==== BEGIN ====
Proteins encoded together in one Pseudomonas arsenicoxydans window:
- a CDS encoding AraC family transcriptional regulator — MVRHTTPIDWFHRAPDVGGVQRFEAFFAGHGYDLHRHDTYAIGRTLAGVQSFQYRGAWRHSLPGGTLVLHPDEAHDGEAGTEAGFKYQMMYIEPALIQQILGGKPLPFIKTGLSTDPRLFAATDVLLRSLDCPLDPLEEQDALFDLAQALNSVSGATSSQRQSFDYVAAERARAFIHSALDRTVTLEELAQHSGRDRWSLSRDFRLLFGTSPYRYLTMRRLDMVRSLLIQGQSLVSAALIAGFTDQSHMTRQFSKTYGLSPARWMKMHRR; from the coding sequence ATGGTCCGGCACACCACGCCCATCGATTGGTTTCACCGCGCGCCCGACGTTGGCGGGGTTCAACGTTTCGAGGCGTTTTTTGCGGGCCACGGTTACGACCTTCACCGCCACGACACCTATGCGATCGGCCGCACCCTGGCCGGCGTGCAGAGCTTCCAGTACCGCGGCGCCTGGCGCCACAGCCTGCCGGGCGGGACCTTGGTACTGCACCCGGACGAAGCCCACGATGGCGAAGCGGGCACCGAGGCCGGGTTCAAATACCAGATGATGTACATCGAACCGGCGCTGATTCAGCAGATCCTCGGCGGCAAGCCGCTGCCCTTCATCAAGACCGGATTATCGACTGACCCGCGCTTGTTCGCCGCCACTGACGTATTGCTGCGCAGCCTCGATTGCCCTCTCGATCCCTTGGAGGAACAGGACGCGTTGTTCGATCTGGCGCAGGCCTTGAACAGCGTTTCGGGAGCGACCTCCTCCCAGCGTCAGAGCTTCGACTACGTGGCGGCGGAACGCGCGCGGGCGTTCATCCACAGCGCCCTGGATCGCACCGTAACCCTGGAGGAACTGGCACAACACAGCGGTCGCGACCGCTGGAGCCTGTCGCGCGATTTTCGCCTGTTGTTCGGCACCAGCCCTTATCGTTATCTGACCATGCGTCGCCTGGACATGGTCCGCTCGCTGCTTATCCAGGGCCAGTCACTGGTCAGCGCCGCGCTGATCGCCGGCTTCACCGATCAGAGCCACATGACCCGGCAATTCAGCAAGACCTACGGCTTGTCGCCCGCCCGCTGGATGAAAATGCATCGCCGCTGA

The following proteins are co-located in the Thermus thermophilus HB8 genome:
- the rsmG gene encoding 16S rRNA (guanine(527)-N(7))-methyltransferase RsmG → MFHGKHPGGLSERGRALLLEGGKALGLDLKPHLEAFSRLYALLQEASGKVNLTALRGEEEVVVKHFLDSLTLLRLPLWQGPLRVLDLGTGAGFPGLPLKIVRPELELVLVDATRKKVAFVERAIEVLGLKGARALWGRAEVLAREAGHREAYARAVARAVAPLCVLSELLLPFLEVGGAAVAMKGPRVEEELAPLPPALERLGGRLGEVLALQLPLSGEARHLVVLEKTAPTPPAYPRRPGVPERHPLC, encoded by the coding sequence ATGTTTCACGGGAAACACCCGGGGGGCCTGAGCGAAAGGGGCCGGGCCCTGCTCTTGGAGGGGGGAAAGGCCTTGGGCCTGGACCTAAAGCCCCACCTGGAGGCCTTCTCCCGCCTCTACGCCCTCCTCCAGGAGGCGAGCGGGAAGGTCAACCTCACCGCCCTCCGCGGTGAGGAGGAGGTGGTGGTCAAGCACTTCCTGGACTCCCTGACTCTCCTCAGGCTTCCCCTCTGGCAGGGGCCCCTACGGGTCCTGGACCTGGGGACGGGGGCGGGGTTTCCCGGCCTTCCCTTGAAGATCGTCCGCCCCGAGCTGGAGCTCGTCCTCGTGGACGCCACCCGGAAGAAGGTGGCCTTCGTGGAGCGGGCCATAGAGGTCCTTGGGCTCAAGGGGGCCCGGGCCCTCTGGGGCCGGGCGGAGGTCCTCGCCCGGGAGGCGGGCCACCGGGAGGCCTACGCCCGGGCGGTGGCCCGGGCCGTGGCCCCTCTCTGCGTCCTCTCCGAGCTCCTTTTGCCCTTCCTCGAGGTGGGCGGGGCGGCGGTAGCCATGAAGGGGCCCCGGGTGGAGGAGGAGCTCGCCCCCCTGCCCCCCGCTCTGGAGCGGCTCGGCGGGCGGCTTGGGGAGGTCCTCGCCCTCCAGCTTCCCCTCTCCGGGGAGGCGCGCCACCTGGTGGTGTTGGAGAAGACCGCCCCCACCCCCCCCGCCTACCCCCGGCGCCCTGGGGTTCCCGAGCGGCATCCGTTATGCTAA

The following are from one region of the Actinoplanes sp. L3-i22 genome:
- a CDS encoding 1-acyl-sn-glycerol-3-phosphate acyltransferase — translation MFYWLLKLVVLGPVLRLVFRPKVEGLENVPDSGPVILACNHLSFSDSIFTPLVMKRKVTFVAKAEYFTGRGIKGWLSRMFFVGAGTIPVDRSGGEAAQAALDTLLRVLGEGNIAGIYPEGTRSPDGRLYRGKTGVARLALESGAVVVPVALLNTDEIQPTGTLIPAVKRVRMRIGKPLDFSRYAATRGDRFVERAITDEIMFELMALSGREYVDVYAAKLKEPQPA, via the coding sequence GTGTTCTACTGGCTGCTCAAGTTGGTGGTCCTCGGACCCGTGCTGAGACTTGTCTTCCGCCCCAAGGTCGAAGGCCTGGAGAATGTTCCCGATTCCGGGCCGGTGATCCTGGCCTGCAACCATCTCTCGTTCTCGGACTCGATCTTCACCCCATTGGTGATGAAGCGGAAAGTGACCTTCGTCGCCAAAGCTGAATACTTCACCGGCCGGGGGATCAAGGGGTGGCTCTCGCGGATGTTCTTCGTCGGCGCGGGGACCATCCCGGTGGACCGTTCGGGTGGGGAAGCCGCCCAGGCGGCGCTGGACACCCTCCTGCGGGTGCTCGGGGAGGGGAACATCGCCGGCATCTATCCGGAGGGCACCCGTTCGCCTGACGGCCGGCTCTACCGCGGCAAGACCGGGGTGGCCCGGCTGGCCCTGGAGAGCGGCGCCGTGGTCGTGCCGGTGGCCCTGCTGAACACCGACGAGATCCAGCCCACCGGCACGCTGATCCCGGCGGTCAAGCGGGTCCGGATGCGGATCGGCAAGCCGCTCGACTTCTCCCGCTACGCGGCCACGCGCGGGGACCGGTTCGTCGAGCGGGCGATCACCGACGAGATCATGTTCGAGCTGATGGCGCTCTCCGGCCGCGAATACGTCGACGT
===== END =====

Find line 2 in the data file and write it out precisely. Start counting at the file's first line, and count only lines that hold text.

- a CDS encoding AraC family transcriptional regulator — MVRHTTPIDWFHRAPDVGGVQRFEAFFAGHGYDLHRHDTYAIGRTLAGVQSFQYRGAWRHSLPGGTLVLHPDEAHDGEAGTEAGFKYQMMYIEPALIQQILGGKPLPFIKTGLSTDPRLFAATDVLLRSLDCPLDPLEEQDALFDLAQALNSVSGATSSQRQSFDYVAAERARAFIHSALDRTVTLEELAQHSGRDRWSLSRDFRLLFGTSPYRYLTMRRLDMVRSLLIQGQSLVSAALIAGFTDQSHMTRQFSKTYGLSPARWMKMHRR; from the coding sequence ATGGTCCGGCACACCACGCCCATCGATTGGTTTCACCGCGCGCCCGACGTTGGCGGGGTTCAACGTTTCGAGGCGTTTTTTGCGGGCCACGGTTACGACCTTCACCGCCACGACACCTATGCGATCGGCCGCACCCTGGCCGGCGTGCAGAGCTTCCAGTACCGCGGCGCCTGGCGCCACAGCCTGCCGGGCGGGACCTTGGTACTGCACCCGGACGAAGCCCACGATGGCGAAGCGGGCACCGAGGCCGGGTTCAAATACCAGATGATGTACATCGAACCGGCGCTGATTCAGCAGATCCTCGGCGGCAAGCCGCTGCCCTTCATCAAGACCGGATTATCGACTGACCCGCGCTTGTTCGCCGCCACTGACGTATTGCTGCGCAGCCTCGATTGCCCTCTCGATCCCTTGGAGGAACAGGACGCGTTGTTCGATCTGGCGCAGGCCTTGAACAGCGTTTCGGGAGCGACCTCCTCCCAGCGTCAGAGCTTCGACTACGTGGCGGCGGAACGCGCGCGGGCGTTCATCCACAGCGCCCTGGATCGCACCGTAACCCTGGAGGAACTGGCACAACACAGCGGTCGCGACCGCTGGAGCCTGTCGCGCGATTTTCGCCTGTTGTTCGGCACCAGCCCTTATCGTTATCTGACCATGCGTCGCCTGGACATGGTCCGCTCGCTGCTTATCCAGGGCCAGTCACTGGTCAGCGCCGCGCTGATCGCCGGCTTCACCGATCAGAGCCACATGACCCGGCAATTCAGCAAGACCTACGGCTTGTCGCCCGCCCGCTGGATGAAAATGCATCGCCGCTGA